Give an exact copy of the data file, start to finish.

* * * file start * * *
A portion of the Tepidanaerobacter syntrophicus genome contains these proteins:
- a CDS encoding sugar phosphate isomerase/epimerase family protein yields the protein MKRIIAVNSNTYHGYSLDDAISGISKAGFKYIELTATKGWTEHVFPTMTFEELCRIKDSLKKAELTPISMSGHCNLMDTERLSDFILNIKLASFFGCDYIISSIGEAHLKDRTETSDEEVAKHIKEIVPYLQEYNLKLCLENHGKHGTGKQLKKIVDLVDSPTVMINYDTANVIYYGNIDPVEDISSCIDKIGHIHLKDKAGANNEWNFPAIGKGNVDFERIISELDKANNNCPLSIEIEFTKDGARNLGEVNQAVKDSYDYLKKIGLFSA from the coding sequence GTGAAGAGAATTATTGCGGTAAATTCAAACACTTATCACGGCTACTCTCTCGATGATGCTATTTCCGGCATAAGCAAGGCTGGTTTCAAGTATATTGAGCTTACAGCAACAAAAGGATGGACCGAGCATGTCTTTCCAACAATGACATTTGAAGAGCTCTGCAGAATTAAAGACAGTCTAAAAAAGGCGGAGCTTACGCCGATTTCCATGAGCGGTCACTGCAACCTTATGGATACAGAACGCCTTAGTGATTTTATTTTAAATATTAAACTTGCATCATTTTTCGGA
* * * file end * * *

A portion of the Tepidanaerobacter syntrophicus genome contains these proteins:
- a CDS encoding sugar phosphate isomerase/epimerase family protein yields the protein MKRIIAVNSNTYHGYSLDDAISGISKAGFKYIELTATKGWTEHVFPTMTFEELCRIKDSLKKAELTPISMSGHCNLMDTERLSDFILNIKLASFFGCDYIISSIGEAHLKDRTETSDEEVAKHIKEIVPYLQEYNLKLCLENHGKHGTGKQLKKIVDLVDSPTVMINYDTANVIYYGNIDPVEDISSCIDKIGHIHLKDKAGANNEWNFPAIGKGNVDFERIISELDKANNNCPLSIEIEFTKDGARNLGEVNQAVKDSYDYLKKIGLFSA from the coding sequence GTGAAGAGAATTATTGCGGTAAATTCAAACACTTATCACGGCTACTCTCTCGATGATGCTATTTCCGGCATAAGCAAGGCTGGTTTCAAGTATATTGAGCTTACAGCAACAAAAGGATGGACCGAGCATGTCTTTCCAACAATGACATTTGAAGAGCTCTGCAGAATTAAAGACAGTCTAAAAAAGGCGGAGCTTACGCCGATTTCCATGAGCGGTCACTGCAACCTTATGGATACAGAACGCCTTAGTGATTTTATTTTAAATATTAAACTTGCATCATTTTTCGGA